WIPO Arbitration and Mediation Center
ADMINISTRATIVE PANEL DECISION
Zip.ca,Inc. v. Mai Lifang
Case No. DTV2011-0020
1. The Parties
The Complainant is Zip.ca,Inc. of Ottawa, Canada, represented by Law.es, Spain.
The Respondent is Mai Lifang of Beijing, China.
2. The Domain Name and Registrar
The disputed domain name <zip.tv> is registered with International Registration Services Inc. (the “Registrar”).
3. Procedural History
The Complaint was filed with the WIPO Arbitration and Mediation Center (the “Center”) on November 29, 2011. On November 29, 2011, the Center transmitted by email to the Registrar a request for registrar verification in connection with the disputed domain name. On the same date, the Registrar transmitted by email to the Center its verification response confirming that the Respondent is listed as the registrant and providing the contact details.
The Center verified that the Complaint satisfied the formal requirements of the Uniform Domain Name Dispute Resolution Policy (the “Policy” or “UDRP”), the Rules for Uniform Domain Name Dispute Resolution Policy (the “Rules”), and the WIPO Supplemental Rules for Uniform Domain Name Dispute Resolution Policy (the “Supplemental Rules”).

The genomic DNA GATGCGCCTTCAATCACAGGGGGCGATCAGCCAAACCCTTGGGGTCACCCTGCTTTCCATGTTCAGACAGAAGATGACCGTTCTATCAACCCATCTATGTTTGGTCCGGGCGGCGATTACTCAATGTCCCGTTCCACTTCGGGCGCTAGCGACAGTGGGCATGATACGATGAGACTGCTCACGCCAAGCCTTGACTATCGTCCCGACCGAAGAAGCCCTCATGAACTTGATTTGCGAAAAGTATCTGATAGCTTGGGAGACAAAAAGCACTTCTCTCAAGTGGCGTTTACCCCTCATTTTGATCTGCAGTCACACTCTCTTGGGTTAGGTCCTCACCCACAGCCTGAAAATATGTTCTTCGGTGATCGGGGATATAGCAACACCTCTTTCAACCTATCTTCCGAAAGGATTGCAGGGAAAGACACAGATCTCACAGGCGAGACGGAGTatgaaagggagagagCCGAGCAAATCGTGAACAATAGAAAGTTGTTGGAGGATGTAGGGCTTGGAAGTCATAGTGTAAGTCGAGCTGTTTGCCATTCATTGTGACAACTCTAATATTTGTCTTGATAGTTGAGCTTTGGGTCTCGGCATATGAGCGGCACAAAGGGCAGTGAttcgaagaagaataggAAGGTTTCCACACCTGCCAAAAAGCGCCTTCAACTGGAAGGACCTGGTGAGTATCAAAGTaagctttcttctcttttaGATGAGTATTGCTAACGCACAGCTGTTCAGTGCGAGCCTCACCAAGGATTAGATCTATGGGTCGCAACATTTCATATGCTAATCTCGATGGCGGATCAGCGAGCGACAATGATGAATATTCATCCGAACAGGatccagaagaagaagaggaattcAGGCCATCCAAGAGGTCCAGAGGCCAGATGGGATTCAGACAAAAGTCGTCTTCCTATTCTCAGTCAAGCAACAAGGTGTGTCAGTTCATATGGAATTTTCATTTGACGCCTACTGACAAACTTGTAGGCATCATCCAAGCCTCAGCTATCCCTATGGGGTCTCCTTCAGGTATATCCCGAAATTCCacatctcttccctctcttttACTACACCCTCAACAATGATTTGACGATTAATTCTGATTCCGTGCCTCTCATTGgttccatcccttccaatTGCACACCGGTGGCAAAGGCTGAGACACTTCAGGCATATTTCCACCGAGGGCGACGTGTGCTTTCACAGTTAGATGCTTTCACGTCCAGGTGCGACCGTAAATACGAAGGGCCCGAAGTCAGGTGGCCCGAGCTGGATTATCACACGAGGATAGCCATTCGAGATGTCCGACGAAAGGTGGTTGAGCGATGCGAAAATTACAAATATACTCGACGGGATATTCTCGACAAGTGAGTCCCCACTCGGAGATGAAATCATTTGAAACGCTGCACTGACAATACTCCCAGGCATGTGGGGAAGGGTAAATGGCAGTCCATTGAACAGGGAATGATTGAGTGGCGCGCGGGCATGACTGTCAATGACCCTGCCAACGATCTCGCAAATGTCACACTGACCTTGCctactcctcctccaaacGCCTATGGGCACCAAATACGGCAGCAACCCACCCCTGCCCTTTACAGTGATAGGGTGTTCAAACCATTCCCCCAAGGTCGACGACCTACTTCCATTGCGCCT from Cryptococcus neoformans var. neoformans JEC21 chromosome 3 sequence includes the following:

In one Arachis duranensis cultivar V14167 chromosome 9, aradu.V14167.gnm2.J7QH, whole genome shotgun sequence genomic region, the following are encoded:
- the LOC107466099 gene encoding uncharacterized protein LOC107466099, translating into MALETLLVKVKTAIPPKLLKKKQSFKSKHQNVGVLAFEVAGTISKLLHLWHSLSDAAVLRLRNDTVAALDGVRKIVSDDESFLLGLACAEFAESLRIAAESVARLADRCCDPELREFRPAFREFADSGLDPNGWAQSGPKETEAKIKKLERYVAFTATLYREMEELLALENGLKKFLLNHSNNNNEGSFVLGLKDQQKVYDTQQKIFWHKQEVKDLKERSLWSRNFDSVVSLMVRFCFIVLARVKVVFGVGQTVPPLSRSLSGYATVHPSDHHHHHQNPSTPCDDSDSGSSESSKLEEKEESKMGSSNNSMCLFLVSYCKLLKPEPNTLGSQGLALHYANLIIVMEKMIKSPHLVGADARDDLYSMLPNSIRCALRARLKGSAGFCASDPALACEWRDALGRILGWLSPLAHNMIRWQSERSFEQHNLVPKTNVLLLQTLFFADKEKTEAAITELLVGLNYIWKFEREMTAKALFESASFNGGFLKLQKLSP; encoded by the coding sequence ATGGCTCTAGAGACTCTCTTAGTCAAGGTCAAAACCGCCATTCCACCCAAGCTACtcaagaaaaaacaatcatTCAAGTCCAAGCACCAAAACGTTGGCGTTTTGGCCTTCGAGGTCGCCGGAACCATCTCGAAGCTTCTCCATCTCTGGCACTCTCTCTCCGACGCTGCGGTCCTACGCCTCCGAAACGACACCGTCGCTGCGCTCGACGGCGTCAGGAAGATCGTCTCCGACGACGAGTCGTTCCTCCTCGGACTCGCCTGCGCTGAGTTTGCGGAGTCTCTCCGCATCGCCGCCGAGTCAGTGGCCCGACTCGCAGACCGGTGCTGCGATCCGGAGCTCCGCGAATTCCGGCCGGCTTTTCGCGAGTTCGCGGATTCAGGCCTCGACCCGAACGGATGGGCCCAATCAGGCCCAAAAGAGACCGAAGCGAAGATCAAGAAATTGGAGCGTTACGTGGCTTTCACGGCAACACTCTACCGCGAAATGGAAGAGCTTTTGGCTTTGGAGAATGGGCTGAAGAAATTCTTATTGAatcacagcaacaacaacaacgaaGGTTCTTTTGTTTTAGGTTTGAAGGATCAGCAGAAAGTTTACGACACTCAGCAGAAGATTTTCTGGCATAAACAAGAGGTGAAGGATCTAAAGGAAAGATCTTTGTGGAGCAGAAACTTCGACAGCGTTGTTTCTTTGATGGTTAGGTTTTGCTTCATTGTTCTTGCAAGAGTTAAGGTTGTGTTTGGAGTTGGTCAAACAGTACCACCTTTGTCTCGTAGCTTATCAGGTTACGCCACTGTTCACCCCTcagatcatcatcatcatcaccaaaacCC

In accordance with the Rules, paragraphs 2(a) and 4(a), the Center formally notified the Respondent of the Complaint, and the proceedings commenced on December 2, 2011. In accordance with the Rules, paragraph 5(a), the due date for Response was December 22, 2011. An informal communication was filed with the Center by the Respondent on December 1, 2011, before the commencement of the proceedings. On December 10, 2011, the Respondent filed with the Center an online submission well before the due date for the response. Therefore, on December 12, 2011, the Center requested the Respondent to confirm whether the online submission was the complete Response. Respondent did not reply to the Center’s request.
The Center appointed Desmond J. Ryan as the sole panelist in this matter on January 13, 2012. The Panel finds that it was properly constituted. The Panel has submitted the Statement of Acceptance and Declaration of Impartiality and Independence, as required by the Center to ensure compliance with the Rules, paragraph 7.